The University of Applied Science in Jena provided meteorological data (temperature, rainfall, wind speed and direction).

We identified 331 cases of Q fever, of which 160 were confirmed (including five asymptomatic cases) and 171 were probable cases. Symptom onset of the symptomatic cases occurred from 13 June to 24 July 2005. The median age was 43 years (range 14–99 years). Fifty-seven per cent of cases were men (n=188). Of all cases, 248 (75%) were living within 400 m from the sheep meadow. Twenty-six cases (8%) were hospitalized, mainly due to pneumonia.

The investigation of the cohort showed an overall AR in the area within 400 m of the meadow of 4·3%. The AR was 11·8% within 50 m and decreased with growing distance to 1·3% in the area 350–400 m away, leading to a risk 8·7 times higher when comparing these two distances [95% confidence interval (CI) 4·5–17·1]. The AR was higher in men than in women (RR 1·4, 95% CI 1·1–1·8) (Table 1). The AR was 2·3 times higher in the 25–64 years age group than in the other age groups (95% CI 1·7–3·0) (Table 2).

Table 1
The relative risk (RR) by distance from residence to meadow compared with area >350–400 m, Q fever outbreak, Jena 2005
Table 2
Attack rates (AR) by age group and sex (for population of Jena-Winzerla), Q fever outbreak, Jena 2005

In total, 147 people chose to have the serological test offered to the inhabitants of the affected suburb in order to detect asymptomatic infections. However, only 50 of them had been free of symptoms (fever, headache or muscle pain) in the relevant period. The median age of the asymptomatic participants was 46 years, 66% were female. Sixty-six percent lived within 400 m of the meadow. An acute C. burnetii infection was detected in 10% of the 50 asymptomatic participants.

During June 2005 it was warm (mean temperature 17·3°C) and dry (rainfall 42·2 mm/month) in Jena. The wind was slight (mean speed 1·7 m/s) and came from variable directions. A heavy rainfall occurred on 30 June.

In the cohort study, the AR by distance from residence to meadow show a clear association between human Q fever infections and the proximity of residential areas to a sheep meadow. Cases occurred over a 6-week period. New cases continued to occur even 3 weeks (the maximum incubation period of Q fever [2]) after the removal of the sheep from the meadow on 18 June 2005. This is not surprising as it is known that C. burnetii survives well especially in dry weather conditions [1]. No further cases were reported 3 weeks after the heavy rainfall on 30 June 2005, suggesting that the water removed most of the remaining infectious agents. The slight wind in June from several directions had no apparent influence on the transmission pattern of the disease in the affected suburb.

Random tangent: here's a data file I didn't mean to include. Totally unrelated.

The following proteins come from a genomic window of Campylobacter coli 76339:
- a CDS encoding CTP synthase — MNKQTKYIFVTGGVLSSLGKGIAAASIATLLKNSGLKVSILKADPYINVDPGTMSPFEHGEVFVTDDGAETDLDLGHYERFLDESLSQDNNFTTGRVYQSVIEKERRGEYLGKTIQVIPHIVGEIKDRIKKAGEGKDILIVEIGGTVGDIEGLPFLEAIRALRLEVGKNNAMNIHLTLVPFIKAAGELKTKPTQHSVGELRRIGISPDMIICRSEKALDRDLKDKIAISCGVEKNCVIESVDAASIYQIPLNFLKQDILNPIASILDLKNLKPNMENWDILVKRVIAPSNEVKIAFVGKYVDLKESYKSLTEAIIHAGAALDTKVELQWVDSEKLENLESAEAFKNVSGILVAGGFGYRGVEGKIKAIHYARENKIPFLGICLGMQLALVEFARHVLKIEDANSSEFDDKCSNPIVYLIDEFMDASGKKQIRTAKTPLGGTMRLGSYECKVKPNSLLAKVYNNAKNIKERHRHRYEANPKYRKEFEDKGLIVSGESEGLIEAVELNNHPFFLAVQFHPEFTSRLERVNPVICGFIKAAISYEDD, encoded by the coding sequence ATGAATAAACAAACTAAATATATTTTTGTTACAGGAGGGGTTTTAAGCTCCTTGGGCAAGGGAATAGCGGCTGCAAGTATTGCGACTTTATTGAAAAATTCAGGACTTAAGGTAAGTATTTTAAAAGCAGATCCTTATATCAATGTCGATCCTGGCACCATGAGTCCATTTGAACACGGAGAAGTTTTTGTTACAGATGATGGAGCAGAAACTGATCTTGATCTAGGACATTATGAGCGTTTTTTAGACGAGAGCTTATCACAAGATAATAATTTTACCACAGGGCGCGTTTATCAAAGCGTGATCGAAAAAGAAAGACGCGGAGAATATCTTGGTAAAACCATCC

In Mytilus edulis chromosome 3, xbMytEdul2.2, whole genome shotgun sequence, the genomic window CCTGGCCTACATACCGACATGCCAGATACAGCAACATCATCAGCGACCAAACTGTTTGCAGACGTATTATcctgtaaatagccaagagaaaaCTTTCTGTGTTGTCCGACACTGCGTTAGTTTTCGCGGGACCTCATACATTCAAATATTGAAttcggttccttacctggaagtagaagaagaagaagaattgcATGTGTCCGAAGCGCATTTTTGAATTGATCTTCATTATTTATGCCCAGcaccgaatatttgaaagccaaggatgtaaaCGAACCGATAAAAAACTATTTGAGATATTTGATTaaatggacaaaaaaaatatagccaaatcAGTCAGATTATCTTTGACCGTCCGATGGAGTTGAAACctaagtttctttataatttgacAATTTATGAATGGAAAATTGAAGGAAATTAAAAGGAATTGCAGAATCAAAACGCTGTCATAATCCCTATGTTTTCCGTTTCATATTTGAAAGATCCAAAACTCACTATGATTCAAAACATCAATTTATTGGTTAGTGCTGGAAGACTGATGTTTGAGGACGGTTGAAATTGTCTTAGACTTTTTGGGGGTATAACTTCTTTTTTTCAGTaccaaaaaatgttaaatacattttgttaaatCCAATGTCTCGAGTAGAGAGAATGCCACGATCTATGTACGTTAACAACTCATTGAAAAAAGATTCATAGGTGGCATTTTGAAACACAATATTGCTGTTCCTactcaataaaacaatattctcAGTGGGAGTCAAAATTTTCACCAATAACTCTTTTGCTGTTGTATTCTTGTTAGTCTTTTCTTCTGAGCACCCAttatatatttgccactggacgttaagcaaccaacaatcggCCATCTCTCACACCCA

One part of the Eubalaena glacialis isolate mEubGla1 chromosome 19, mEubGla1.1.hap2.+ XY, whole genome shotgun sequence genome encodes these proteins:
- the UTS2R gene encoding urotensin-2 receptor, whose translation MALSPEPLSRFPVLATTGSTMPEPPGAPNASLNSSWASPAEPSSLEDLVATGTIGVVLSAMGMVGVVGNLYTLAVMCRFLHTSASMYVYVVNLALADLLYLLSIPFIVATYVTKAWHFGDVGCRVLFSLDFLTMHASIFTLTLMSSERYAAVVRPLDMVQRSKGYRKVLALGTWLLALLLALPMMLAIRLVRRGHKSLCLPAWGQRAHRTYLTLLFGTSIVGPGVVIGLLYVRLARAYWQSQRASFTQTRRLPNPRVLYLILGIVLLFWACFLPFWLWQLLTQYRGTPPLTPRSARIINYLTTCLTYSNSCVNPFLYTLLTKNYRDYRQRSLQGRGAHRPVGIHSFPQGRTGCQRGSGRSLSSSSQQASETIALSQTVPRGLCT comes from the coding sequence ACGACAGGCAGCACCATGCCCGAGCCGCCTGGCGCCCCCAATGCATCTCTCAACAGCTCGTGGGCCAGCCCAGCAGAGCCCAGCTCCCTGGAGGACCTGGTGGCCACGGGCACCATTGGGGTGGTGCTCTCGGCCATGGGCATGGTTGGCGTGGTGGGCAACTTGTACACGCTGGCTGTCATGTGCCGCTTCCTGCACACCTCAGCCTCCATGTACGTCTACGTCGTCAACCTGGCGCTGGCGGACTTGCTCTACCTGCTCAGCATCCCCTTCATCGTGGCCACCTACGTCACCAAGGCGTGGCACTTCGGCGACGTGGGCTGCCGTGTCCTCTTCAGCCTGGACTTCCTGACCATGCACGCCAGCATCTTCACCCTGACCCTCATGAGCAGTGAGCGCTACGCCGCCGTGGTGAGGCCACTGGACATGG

The higher AR in men is consistent with other studies [2, 3]. Possible explanations are protective oestrogen in women [7] or more severe courses leading to easier detection of infection in men [3]. The difference might also be explained by different leisure activities undertaken by men and women; however, information about the leisure activities of all cases was not available.

This outbreak investigation provides AR by age groups as demanded in a recent study [8]. The AR in the 25–64 years age group was significantly higher than the AR in other groups. This age group may be more active outdoors than others, and therefore more likely to be exposed to C. burnetii.

In other outbreaks the proportion of hospitalizations was about 2% [2, 9]. The prolonged continuous exposure in this outbreak may have caused more severe illnesses which may explain the higher proportion of hospitalizations in Jena.

The serological test offered to detect asymptomatic infections was undertaken by many people who had been symptomatic but who had not seen their physician. The asymptomatic participants were older, more often female and tended to live further from the meadow than the symptomatic cases. The fact that the participants were not selected using probabilistic sampling could explain the very low proportion of asymptomatic cases in Jena compared to the 40–60% found in other studies [2, 9].

The proximity between the sheep meadow and a nearby residential area has led to one of the largest documented Q fever outbreaks worldwide. The ongoing construction of suburban areas brings increasing numbers of people into closer proximity with animals not only in Germany. Q fever infections in these animals could lead to increased numbers of humans being infected by C. burnetii. The results of this investigation highlight the importance of following existing recommendations: that sheep should not be kept within 500 m of residential areas, and lambings should not occur outdoors [10]. This outbreak has led to improved communication between physicians, public health authorities, veterinarians and sheep farmers in the affected area. However, further improvement in cooperation of the involved parties, also in other regions and countries, is required to enforce the strategies to prevent future human Q fever infections.


We thank our colleagues from the local public health and veterinary offices in Jena, for their contribution in the outbreak investigation, as well as the clinicians and microbiologists who helped diagnose and treat patients. We also thank Naomi Boxall, Lisa King and Suzi Lyons for editing this paper.